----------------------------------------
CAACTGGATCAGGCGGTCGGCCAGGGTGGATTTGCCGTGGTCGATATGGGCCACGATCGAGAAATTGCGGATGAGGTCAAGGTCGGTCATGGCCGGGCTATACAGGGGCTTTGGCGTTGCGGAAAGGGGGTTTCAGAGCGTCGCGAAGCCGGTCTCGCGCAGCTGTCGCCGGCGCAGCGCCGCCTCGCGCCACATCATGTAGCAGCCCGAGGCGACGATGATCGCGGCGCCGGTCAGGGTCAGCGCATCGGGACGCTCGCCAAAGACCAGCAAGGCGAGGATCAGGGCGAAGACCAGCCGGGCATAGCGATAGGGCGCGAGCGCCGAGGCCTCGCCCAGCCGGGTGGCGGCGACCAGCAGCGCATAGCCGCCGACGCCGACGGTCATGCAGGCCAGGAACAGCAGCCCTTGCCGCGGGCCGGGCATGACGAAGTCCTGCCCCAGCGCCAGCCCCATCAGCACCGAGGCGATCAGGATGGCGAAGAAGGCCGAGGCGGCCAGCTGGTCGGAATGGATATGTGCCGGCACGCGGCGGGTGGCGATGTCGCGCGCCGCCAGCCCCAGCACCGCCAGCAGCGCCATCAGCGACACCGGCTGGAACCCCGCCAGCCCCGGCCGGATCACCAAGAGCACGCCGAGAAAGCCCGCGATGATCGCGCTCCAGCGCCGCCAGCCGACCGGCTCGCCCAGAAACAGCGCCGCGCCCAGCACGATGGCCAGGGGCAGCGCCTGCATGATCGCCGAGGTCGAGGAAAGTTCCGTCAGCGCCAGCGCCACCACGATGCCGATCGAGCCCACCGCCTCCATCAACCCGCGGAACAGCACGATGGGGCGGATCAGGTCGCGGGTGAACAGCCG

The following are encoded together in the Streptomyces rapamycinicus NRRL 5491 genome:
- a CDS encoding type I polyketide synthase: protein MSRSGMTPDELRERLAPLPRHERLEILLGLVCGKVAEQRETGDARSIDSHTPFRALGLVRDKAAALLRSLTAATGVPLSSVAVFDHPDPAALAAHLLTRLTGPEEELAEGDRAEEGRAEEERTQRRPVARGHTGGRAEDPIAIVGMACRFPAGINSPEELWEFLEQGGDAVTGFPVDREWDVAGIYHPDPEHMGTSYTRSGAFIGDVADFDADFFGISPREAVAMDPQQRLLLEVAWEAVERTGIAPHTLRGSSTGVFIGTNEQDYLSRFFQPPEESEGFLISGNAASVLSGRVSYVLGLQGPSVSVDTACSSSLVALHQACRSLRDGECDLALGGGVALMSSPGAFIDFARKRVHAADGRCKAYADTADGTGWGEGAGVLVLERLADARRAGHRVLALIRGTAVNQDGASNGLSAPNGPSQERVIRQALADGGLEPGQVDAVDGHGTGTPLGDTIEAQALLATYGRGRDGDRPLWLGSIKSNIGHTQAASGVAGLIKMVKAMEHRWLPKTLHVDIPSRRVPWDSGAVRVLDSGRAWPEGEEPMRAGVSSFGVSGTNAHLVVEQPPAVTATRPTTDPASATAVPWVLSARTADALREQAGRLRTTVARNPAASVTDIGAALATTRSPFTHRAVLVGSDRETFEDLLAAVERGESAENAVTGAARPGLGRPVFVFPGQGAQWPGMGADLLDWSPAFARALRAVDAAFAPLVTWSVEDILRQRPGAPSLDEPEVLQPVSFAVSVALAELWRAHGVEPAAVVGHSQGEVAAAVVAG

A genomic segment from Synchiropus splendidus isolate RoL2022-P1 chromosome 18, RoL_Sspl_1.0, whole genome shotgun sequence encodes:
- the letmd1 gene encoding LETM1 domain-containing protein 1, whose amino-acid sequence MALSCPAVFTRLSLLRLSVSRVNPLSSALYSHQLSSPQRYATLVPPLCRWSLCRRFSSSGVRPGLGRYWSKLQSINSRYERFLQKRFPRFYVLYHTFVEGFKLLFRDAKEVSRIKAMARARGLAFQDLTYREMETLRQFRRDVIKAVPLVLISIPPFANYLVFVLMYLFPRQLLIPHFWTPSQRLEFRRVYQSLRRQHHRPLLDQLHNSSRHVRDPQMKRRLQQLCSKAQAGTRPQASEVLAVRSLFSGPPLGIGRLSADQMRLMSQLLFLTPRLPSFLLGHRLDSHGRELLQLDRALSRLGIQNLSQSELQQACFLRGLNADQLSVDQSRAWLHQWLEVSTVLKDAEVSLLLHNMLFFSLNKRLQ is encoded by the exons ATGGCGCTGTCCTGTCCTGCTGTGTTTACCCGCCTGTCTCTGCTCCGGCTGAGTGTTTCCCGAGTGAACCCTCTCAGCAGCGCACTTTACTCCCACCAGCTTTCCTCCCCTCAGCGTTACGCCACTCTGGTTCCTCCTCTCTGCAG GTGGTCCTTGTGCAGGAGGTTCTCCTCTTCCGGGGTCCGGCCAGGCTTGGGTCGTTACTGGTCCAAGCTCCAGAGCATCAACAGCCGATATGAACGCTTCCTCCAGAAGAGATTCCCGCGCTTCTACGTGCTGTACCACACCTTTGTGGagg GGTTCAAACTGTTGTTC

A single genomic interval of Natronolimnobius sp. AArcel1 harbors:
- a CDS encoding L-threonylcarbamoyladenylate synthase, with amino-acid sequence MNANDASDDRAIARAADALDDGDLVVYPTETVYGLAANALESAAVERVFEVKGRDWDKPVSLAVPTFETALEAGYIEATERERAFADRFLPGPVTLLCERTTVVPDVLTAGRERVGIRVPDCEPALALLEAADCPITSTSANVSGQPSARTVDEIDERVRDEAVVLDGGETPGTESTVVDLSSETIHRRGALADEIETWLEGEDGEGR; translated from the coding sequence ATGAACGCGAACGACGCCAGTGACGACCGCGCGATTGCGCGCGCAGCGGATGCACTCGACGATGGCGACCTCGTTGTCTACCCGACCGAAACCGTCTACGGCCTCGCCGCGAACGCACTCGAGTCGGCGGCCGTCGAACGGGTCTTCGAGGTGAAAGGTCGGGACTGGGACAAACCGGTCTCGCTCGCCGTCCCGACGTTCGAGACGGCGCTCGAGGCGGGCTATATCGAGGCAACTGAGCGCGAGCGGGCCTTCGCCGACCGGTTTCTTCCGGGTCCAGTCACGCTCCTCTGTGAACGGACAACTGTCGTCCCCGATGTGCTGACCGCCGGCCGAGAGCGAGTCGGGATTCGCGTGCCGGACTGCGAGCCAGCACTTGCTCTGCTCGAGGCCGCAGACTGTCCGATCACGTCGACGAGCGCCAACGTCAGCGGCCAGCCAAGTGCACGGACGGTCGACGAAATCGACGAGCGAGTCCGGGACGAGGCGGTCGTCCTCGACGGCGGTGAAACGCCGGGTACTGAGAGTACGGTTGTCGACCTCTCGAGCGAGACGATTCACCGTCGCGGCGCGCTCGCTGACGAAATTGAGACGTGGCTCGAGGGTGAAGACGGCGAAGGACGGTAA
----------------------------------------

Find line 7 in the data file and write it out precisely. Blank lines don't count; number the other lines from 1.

- a CDS encoding L-threonylcarbamoyladenylate synthase, with amino-acid sequence MNANDASDDRAIARAADALDDGDLVVYPTETVYGLAANALESAAVERVFEVKGRDWDKPVSLAVPTFETALEAGYIEATERERAFADRFLPGPVTLLCERTTVVPDVLTAGRERVGIRVPDCEPALALLEAADCPITSTSANVSGQPSARTVDEIDERVRDEAVVLDGGETPGTESTVVDLSSETIHRRGALADEIETWLEGEDGEGR; translated from the coding sequence ATGAACGCGAACGACGCCAGTGACGACCGCGCGATTGCGCGCGCAGCGGATGCACTCGACGATGGCGACCTCGTTGTCTACCCGACCGAAACCGTCTACGGCCTCGCCGCGAACGCACTCGAGTCGGCGGCCGTCGAACGGGTCTTCGAGGTGAAAGGTCGGGACTGGGACAAACCGGTCTCGCTCGCCGTCCCGACGTTCGAGACGGCGCTCGAGGCGGGCTATATCGAGGCAACTGAGCGCGAGCGGGCCTTCGCCGACCGGTTTCTTCCGGGTCCAGTCACGCTCCTCTGTGAACGGACAACTGTCGTCCCCGATGTGCTGACCGCCGGCCGAGAGCGAGTCGGGATTCGCGTGCCGGACTGCGAGCCAGCACTTGCTCTGCTCGAGGCCGCAGACTGTCCGATCACGTCGACGAGCGCCAACGTCAGCGGCCAGCCAAGTGCACGGACGGTCGACGAAATCGACGAGCGAGTCCGGGACGAGGCGGTCGTCCTCGACGGCGGTGAAACGCCGGGTACTGAGAGTACGGTTGTCGACCTCTCGAGCGAGACGATTCACCGTCGCGGCGCGCTCGCTGACGAAATTGAGACGTGGCTCGAGGGTGAAGACGGCGAAGGACGGTAA